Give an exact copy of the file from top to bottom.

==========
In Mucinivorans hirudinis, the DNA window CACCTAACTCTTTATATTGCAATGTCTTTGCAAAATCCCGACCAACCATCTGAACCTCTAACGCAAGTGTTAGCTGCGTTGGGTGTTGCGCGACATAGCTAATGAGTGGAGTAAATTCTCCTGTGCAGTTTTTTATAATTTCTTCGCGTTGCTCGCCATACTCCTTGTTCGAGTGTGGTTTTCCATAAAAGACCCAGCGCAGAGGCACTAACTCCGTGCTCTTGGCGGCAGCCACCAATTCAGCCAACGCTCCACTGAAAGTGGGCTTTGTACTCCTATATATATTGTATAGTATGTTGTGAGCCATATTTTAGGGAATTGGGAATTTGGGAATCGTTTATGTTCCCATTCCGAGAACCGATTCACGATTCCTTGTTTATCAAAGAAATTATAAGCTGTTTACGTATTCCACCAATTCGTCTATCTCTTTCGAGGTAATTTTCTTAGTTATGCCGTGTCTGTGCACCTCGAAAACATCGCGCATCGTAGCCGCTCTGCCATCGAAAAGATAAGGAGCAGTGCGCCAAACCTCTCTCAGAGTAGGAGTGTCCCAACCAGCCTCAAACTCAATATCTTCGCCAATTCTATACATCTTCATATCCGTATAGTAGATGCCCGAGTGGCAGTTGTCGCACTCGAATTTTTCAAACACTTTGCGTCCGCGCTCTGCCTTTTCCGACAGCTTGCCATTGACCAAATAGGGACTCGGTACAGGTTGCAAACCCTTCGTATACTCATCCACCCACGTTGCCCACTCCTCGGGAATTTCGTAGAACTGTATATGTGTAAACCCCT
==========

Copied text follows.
In Mucinivorans hirudinis, the DNA window CACCTAACTCTTTATATTGCAATGTCTTTGCAAAATCCCGACCAACCATCTGAACCTCTAACGCAAGTGTTAGCTGCGTTGGGTGTTGCGCGACATAGCTAATGAGTGGAGTAAATTCTCCTGTGCAGTTTTTTATAATTTCTTCGCGTTGCTCGCCATACTCCTTGTTCGAGTGTGGTTTTCCATAAAAGACCCAGCGCAGAGGCACTAACTCCGTGCTCTTGGCGGCAGCCACCAATTCAGCCAACGCTCCACTGAAAGTGGGCTTTGTACTCCTATATATATTGTATAGTATGTTGTGAGCCATATTTTAGGGAATTGGGAATTTGGGAATCGTTTATGTTCCCATTCCGAGAACCGATTCACGATTCCTTGTTTATCAAAGAAATTATAAGCTGTTTACGTATTCCACCAATTCGTCTATCTCTTTCGAGGTAATTTTCTTAGTTATGCCGTGTCTGTGCACCTCGAAAACATCGCGCATCGTAGCCGCTCTGCCATCGAAAAGATAAGGAGCAGTGCGCCAAACCTCTCTCAGAGTAGGAGTGTCCCAACCAGCCTCAAACTCAATATCTTCGCCAATTCTATACATCTTCATATCCGTATAGTAGATGCCCGAGTGGCAGTTGTCGCACTCGAATTTTTCAAACACTTTGCGTCCGCGCTCTGCCTTTTCCGACAGCTTGCCATTGACCAAATAGGGACTCGGTACAGGTTGCAAACCCTTCGTATACTCATCCACCCACGTTGCCCACTCCTCGGGAATTTCGTAGAACTGTATATGTGTAAACCCCT